Contrary to conventional wisdom, most high school students in the United States are not having sex.
That’s according to the Center for Disease Control’s Youth Risk Behavior Survey, which found the percentage of high schoolers in the U.S. who have had sex plummeted, from 47.8 percent in 2007 to 39.5 percent in 2017. Additionally, the percentage of students who have had four or more partners also fell, from 15 percent to 10 percent.
The survey polled about 15,000 students.
The percentage of teens having sex began declining after 2011, when it was 47.4 percent. It then fell to 46.8 percent (2013), 41.2 percent (2015) and 39.5 percent (2013).
The decline was seen in males and females, the CDC reported.
“The percentage of male students who ever had sex decreased significantly from 2007 (49.8 percent) through 2017 (41.4 percent),” the report read. “The percentage of female students who ever had sex decreased significantly from 2007 (45.9 percent) through 2017 (37.7 percent).”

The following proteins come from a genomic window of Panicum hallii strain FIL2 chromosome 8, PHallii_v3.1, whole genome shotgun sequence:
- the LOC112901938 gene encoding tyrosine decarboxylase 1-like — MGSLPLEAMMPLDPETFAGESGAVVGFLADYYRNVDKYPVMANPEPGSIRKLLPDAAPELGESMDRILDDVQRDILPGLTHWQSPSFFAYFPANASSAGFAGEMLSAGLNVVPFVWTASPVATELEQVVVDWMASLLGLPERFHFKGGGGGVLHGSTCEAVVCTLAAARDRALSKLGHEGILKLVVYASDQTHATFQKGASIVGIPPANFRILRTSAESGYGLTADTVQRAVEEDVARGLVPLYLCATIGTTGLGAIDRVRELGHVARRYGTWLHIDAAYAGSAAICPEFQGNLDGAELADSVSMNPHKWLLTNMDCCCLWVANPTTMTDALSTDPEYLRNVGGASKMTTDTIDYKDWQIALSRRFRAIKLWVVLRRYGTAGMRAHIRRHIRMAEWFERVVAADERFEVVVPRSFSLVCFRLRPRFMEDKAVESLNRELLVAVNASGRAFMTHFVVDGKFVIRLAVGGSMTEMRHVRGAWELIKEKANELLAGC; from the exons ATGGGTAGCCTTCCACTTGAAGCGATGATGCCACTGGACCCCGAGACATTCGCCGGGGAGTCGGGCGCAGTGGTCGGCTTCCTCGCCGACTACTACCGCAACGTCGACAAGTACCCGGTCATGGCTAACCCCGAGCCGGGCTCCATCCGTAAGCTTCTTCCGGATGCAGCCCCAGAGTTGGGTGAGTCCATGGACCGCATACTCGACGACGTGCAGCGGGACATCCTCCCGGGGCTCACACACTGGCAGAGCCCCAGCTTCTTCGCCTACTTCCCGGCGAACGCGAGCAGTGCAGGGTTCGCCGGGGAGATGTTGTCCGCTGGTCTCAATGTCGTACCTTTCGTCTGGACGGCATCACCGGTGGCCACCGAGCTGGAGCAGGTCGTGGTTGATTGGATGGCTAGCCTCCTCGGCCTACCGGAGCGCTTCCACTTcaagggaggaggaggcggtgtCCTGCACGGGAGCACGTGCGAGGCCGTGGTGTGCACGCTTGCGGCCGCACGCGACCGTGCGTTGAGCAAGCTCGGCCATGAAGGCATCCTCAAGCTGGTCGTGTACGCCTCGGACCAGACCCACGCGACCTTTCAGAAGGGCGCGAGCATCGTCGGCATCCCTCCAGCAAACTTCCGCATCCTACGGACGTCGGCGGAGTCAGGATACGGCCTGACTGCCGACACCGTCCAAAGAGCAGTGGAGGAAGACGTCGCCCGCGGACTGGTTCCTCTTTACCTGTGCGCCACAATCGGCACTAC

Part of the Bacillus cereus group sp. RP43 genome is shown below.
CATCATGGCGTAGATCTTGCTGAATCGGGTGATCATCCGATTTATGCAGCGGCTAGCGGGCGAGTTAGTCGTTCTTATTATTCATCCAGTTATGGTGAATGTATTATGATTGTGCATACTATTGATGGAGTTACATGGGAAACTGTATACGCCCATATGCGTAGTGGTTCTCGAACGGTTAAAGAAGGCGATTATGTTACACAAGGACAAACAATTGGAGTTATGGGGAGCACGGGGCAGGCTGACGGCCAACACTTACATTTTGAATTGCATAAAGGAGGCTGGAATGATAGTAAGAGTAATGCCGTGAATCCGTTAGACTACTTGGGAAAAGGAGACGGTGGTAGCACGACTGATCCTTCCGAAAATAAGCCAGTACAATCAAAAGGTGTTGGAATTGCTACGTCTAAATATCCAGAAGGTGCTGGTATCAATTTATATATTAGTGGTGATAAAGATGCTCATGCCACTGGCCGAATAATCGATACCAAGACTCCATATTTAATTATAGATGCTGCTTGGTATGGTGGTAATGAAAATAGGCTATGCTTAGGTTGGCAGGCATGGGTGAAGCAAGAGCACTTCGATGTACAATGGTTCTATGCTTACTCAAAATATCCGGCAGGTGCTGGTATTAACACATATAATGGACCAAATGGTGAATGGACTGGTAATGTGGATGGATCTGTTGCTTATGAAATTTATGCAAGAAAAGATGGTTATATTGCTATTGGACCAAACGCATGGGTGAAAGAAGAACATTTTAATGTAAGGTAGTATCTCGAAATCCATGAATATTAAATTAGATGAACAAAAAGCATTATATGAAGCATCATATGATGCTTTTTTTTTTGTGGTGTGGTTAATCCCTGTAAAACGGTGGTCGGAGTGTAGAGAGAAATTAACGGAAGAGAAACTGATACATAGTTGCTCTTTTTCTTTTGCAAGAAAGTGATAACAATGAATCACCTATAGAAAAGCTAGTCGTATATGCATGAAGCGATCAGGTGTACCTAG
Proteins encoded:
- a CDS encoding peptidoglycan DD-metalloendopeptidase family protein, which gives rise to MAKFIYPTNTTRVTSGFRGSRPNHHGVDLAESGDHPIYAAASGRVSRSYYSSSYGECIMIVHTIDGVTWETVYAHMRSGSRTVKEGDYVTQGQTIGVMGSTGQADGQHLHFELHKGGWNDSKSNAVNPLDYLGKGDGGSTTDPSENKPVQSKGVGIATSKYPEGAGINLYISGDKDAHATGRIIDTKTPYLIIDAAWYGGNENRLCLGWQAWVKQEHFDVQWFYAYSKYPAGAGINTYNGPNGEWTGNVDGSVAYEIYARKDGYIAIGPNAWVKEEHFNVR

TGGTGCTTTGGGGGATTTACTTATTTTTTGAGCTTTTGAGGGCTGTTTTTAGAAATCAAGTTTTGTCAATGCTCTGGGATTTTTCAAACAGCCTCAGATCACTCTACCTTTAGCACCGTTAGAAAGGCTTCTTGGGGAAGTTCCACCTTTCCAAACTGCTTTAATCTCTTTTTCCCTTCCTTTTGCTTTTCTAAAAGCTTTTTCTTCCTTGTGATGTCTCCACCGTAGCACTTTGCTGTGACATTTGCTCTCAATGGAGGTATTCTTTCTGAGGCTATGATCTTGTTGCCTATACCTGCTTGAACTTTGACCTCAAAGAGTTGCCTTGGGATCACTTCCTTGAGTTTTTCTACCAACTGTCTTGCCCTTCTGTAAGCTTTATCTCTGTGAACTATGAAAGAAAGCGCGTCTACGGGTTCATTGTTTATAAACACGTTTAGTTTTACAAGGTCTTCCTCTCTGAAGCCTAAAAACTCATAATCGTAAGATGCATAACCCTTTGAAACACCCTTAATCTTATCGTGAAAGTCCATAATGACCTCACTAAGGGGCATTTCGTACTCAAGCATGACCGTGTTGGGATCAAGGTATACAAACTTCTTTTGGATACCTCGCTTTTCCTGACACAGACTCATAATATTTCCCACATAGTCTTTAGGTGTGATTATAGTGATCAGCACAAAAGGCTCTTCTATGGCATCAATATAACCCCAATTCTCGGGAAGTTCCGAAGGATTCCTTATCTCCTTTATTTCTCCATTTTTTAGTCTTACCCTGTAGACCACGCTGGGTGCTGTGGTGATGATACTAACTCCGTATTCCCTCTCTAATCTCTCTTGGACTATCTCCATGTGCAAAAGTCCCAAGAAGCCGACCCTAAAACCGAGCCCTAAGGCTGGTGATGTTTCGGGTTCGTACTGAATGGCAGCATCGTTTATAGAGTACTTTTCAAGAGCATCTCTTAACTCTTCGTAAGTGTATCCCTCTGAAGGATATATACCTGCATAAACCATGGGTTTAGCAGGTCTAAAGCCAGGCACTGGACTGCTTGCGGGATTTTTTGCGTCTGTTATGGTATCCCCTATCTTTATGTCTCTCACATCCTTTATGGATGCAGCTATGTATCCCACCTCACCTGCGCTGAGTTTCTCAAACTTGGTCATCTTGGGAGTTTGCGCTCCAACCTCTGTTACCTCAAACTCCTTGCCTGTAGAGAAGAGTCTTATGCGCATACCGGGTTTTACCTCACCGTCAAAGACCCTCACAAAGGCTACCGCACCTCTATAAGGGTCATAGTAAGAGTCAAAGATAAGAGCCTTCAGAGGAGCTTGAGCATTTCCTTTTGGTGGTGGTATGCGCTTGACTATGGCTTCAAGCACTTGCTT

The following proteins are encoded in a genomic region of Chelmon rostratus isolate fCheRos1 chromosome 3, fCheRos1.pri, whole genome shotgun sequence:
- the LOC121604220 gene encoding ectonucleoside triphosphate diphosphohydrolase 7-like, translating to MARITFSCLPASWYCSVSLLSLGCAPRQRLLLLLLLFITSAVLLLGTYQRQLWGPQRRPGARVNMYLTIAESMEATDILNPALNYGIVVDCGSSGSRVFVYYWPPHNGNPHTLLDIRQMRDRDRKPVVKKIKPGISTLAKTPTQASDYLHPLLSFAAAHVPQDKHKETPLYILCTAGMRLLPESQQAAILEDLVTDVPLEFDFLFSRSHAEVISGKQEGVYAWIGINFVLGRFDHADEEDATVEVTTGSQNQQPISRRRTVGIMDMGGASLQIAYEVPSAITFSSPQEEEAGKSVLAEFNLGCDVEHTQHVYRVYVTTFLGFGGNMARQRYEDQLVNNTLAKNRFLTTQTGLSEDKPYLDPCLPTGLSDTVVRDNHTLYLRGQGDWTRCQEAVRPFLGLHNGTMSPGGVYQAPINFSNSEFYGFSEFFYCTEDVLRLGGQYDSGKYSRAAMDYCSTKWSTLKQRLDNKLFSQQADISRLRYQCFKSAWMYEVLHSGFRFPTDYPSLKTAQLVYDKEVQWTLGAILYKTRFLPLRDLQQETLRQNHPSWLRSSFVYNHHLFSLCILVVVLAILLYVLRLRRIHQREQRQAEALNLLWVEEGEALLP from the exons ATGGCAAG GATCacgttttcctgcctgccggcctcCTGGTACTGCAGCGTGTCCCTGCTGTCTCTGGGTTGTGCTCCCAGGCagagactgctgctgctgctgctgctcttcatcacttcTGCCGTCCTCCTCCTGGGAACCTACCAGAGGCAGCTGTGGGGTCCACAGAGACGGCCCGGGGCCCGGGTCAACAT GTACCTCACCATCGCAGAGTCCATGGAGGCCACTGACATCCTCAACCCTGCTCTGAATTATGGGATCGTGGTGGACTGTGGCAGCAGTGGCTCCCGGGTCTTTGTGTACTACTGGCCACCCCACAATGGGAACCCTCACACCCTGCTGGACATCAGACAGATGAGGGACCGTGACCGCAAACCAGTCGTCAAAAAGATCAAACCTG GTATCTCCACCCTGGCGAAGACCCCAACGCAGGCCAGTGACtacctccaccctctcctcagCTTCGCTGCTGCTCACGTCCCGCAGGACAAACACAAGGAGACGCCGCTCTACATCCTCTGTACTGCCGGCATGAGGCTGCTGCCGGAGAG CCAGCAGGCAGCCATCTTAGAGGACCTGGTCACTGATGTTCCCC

Ironically, the drop in teens having sex has paralleled a rise in the percentage of adults who approve of it. A record 42 percent of adults now believe that sex between teens is morally OK, according to Gallup. That number was 36 percent in 2017.
“Religiosity plays a significant role in Americans' views on teenage sex,” Gallup’s Justin McCarthy wrote. “A slight majority of U.S. adults who seldom or never go to church (54 percent) find sex between teens morally acceptable, while a much smaller 20 percent of weekly churchgoers agree. About one in three adults who attend church nearly weekly or monthly (34 percent) find teenage sex morally acceptable.”
Michael Foust is a freelance writer. Visit his blog, MichaelFoust.com.
Photo courtesy: ©Thinkstock/Halfpoint
Publication date: June 15, 2018